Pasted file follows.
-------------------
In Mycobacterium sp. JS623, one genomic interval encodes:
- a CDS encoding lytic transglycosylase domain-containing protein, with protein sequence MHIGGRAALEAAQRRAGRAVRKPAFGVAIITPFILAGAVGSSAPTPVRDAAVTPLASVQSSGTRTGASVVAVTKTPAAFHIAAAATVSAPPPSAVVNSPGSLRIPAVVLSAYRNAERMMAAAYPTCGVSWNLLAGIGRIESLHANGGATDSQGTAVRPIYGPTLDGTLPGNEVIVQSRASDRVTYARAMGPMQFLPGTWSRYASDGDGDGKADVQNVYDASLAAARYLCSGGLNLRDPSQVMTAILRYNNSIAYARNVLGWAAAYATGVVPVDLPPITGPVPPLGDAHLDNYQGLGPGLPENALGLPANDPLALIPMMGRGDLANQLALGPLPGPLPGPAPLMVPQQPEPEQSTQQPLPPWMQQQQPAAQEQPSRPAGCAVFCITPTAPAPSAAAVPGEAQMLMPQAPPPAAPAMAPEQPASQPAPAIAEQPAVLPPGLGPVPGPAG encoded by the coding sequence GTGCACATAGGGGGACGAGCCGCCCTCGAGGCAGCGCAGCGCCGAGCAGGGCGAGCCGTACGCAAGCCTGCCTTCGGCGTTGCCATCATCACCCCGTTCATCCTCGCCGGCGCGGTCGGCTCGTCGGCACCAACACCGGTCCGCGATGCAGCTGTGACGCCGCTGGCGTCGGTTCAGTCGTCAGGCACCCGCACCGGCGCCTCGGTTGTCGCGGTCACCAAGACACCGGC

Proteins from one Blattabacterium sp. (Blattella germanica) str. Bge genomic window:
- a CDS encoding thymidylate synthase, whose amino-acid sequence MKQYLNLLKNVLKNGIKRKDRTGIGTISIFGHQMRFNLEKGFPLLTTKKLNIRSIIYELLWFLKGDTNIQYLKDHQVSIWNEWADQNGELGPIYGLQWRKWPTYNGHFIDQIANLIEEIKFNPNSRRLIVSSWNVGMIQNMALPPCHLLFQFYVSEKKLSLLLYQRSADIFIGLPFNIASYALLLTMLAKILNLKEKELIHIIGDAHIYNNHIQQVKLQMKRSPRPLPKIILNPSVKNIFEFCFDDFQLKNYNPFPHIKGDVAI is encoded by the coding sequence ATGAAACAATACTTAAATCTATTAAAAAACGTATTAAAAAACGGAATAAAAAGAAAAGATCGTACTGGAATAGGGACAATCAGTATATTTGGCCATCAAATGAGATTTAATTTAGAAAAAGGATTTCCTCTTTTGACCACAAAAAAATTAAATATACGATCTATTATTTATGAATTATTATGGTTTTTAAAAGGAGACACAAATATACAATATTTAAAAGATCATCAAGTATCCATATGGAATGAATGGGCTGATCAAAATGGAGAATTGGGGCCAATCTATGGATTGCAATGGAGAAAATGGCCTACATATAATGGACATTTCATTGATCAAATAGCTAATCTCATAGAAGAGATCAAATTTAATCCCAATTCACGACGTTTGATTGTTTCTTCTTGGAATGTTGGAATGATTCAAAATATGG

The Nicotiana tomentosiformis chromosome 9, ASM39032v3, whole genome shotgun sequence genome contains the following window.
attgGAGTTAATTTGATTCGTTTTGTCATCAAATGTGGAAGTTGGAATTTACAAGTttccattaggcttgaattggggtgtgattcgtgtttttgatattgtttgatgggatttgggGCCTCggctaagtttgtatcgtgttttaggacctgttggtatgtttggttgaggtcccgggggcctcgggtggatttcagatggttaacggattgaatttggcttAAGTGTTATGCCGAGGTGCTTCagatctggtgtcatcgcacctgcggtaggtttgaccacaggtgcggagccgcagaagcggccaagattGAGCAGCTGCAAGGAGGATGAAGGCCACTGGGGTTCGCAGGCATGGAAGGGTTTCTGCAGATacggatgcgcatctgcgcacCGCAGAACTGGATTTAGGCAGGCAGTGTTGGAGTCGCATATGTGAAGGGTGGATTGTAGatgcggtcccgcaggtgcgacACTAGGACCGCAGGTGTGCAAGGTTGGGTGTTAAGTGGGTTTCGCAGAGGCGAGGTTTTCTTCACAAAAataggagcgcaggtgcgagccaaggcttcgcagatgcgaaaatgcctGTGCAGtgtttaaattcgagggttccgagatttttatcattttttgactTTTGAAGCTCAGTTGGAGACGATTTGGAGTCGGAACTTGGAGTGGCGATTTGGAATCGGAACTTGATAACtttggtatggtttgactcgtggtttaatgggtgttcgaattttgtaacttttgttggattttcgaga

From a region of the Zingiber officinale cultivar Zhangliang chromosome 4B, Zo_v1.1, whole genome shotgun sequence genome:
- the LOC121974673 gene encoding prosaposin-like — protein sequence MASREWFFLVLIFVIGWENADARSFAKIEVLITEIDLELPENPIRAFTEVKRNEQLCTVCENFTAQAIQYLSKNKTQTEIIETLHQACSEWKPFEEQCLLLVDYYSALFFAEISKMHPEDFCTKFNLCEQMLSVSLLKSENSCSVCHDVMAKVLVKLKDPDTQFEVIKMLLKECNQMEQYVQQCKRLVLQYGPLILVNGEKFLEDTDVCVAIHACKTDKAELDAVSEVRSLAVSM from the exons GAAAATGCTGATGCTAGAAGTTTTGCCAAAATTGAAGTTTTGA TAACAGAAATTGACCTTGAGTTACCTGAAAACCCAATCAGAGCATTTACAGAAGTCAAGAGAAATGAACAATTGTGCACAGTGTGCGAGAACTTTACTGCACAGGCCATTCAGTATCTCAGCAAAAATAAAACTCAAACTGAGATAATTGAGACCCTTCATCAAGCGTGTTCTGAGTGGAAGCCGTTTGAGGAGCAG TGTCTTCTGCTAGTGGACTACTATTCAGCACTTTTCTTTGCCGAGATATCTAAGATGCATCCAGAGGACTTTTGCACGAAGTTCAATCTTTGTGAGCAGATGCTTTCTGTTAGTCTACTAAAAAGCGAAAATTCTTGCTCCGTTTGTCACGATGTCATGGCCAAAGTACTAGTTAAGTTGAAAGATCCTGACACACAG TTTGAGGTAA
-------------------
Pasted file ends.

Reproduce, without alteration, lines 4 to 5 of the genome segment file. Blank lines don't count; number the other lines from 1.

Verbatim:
- a CDS encoding thymidylate synthase, whose amino-acid sequence MKQYLNLLKNVLKNGIKRKDRTGIGTISIFGHQMRFNLEKGFPLLTTKKLNIRSIIYELLWFLKGDTNIQYLKDHQVSIWNEWADQNGELGPIYGLQWRKWPTYNGHFIDQIANLIEEIKFNPNSRRLIVSSWNVGMIQNMALPPCHLLFQFYVSEKKLSLLLYQRSADIFIGLPFNIASYALLLTMLAKILNLKEKELIHIIGDAHIYNNHIQQVKLQMKRSPRPLPKIILNPSVKNIFEFCFDDFQLKNYNPFPHIKGDVAI is encoded by the coding sequence ATGAAACAATACTTAAATCTATTAAAAAACGTATTAAAAAACGGAATAAAAAGAAAAGATCGTACTGGAATAGGGACAATCAGTATATTTGGCCATCAAATGAGATTTAATTTAGAAAAAGGATTTCCTCTTTTGACCACAAAAAAATTAAATATACGATCTATTATTTATGAATTATTATGGTTTTTAAAAGGAGACACAAATATACAATATTTAAAAGATCATCAAGTATCCATATGGAATGAATGGGCTGATCAAAATGGAGAATTGGGGCCAATCTATGGATTGCAATGGAGAAAATGGCCTACATATAATGGACATTTCATTGATCAAATAGCTAATCTCATAGAAGAGATCAAATTTAATCCCAATTCACGACGTTTGATTGTTTCTTCTTGGAATGTTGGAATGATTCAAAATATGG

The Nicotiana tomentosiformis chromosome 9, ASM39032v3, whole genome shotgun sequence genome contains the following window.